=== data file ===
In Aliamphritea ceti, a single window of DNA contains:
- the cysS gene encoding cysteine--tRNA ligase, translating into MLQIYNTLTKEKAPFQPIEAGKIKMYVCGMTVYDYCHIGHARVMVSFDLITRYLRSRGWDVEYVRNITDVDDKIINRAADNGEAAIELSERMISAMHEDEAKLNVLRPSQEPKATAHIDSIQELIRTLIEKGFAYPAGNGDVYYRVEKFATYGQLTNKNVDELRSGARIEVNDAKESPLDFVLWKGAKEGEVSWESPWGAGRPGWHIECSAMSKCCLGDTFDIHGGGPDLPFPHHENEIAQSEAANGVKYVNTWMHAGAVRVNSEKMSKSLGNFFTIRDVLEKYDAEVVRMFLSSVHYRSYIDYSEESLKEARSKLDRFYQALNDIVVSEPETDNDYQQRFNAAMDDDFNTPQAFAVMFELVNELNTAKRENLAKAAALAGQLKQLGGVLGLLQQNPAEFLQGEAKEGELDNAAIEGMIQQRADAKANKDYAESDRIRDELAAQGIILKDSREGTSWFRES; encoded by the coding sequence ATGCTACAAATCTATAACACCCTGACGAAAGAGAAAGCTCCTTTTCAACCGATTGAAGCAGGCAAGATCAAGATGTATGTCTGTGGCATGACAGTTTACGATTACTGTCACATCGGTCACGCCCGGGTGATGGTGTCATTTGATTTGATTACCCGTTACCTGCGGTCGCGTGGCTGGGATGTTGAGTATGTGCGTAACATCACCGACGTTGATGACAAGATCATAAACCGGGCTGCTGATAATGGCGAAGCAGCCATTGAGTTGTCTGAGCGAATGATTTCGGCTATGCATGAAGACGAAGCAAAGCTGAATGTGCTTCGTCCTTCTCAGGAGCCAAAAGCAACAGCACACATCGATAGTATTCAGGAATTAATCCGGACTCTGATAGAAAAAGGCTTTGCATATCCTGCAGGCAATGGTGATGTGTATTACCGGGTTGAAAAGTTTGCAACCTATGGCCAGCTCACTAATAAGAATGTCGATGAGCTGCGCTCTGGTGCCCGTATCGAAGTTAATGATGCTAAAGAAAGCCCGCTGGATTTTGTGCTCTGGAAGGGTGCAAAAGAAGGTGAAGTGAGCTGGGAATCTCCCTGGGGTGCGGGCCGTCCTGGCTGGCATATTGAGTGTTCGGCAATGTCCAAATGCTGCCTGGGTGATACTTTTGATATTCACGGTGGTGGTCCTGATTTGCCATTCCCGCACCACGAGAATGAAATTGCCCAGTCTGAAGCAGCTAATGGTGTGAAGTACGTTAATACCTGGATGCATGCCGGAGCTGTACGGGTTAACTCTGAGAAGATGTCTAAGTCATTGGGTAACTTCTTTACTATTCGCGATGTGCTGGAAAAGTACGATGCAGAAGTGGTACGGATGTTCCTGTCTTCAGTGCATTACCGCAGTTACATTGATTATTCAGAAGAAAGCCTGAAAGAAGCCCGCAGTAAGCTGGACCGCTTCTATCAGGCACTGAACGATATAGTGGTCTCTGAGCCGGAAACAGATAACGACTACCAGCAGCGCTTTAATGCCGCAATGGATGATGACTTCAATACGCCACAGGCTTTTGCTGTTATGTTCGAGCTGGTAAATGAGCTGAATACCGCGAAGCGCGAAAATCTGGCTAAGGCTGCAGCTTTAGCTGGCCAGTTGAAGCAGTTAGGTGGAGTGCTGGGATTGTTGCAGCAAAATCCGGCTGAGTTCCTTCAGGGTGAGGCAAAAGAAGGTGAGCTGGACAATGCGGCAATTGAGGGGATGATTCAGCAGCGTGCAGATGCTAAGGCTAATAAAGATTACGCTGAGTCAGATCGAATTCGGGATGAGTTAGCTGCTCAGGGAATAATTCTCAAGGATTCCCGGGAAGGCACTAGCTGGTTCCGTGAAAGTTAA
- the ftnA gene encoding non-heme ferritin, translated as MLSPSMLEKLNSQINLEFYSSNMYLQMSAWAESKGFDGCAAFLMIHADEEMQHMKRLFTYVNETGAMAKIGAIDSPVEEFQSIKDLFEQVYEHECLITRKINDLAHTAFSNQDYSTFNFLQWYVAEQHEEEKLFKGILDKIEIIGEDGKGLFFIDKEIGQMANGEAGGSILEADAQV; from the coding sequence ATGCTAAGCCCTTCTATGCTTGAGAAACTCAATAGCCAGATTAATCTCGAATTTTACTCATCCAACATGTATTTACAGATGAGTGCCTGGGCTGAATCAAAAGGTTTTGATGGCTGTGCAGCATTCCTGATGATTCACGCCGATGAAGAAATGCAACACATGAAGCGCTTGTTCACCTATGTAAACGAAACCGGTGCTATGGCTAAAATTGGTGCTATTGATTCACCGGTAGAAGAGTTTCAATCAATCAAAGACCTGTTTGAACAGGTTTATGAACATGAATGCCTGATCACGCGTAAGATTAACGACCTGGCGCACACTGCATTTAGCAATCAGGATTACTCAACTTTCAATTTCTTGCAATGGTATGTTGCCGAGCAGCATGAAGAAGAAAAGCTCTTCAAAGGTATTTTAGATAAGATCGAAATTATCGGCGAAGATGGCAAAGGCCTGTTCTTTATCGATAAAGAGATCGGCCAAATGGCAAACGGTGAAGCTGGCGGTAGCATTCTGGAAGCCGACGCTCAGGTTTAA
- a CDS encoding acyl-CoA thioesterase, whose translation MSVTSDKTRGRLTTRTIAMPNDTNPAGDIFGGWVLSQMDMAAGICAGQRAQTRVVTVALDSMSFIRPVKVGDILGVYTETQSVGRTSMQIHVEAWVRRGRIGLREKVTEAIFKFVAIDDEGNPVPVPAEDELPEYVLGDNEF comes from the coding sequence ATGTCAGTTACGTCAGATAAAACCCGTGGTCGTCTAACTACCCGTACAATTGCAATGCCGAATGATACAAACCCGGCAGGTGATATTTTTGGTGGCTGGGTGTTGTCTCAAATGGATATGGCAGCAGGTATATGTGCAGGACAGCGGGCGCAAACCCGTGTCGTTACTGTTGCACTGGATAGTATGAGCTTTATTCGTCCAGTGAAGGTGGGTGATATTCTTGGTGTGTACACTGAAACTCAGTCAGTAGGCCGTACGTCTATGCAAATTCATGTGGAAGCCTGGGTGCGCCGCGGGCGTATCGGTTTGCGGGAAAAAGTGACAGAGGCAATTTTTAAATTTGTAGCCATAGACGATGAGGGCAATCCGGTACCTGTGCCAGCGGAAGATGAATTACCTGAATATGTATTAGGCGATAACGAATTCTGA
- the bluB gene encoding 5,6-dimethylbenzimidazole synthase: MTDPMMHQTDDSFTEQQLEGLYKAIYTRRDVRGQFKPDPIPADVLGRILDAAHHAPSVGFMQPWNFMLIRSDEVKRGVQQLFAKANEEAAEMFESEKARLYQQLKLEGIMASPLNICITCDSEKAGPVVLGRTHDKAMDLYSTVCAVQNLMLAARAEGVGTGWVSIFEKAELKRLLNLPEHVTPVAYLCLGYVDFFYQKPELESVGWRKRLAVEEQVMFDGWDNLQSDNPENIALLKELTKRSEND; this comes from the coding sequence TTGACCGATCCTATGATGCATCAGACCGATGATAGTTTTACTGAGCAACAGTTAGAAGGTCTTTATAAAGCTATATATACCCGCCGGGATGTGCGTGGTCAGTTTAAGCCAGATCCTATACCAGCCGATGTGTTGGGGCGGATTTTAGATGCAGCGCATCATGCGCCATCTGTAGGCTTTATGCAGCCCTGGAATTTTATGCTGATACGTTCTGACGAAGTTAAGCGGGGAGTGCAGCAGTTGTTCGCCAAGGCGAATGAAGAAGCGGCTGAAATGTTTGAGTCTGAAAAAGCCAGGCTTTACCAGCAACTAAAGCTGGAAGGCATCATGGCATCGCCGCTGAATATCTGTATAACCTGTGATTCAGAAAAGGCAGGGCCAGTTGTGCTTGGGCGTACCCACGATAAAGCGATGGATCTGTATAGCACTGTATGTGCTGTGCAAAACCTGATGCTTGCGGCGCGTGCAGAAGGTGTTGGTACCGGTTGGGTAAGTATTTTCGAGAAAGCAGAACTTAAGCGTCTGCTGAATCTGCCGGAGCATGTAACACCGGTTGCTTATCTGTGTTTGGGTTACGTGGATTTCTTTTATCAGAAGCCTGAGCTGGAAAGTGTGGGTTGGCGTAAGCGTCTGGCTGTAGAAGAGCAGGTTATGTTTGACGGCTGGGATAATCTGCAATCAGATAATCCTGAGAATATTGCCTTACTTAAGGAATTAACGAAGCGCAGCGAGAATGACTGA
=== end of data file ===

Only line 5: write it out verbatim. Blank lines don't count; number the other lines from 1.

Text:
- the bluB gene encoding 5,6-dimethylbenzimidazole synthase: MTDPMMHQTDDSFTEQQLEGLYKAIYTRRDVRGQFKPDPIPADVLGRILDAAHHAPSVGFMQPWNFMLIRSDEVKRGVQQLFAKANEEAAEMFESEKARLYQQLKLEGIMASPLNICITCDSEKAGPVVLGRTHDKAMDLYSTVCAVQNLMLAARAEGVGTGWVSIFEKAELKRLLNLPEHVTPVAYLCLGYVDFFYQKPELESVGWRKRLAVEEQVMFDGWDNLQSDNPENIALLKELTKRSEND; this comes from the coding sequence TTGACCGATCCTATGATGCATCAGACCGATGATAGTTTTACTGAGCAACAGTTAGAAGGTCTTTATAAAGCTATATATACCCGCCGGGATGTGCGTGGTCAGTTTAAGCCAGATCCTATACCAGCCGATGTGTTGGGGCGGATTTTAGATGCAGCGCATCATGCGCCATCTGTAGGCTTTATGCAGCCCTGGAATTTTATGCTGATACGTTCTGACGAAGTTAAGCGGGGAGTGCAGCAGTTGTTCGCCAAGGCGAATGAAGAAGCGGCTGAAATGTTTGAGTCTGAAAAAGCCAGGCTTTACCAGCAACTAAAGCTGGAAGGCATCATGGCATCGCCGCTGAATATCTGTATAACCTGTGATTCAGAAAAGGCAGGGCCAGTTGTGCTTGGGCGTACCCACGATAAAGCGATGGATCTGTATAGCACTGTATGTGCTGTGCAAAACCTGATGCTTGCGGCGCGTGCAGAAGGTGTTGGTACCGGTTGGGTAAGTATTTTCGAGAAAGCAGAACTTAAGCGTCTGCTGAATCTGCCGGAGCATGTAACACCGGTTGCTTATCTGTGTTTGGGTTACGTGGATTTCTTTTATCAGAAGCCTGAGCTGGAAAGTGTGGGTTGGCGTAAGCGTCTGGCTGTAGAAGAGCAGGTTATGTTTGACGGCTGGGATAATCTGCAATCAGATAATCCTGAGAATATTGCCTTACTTAAGGAATTAACGAAGCGCAGCGAGAATGACTGA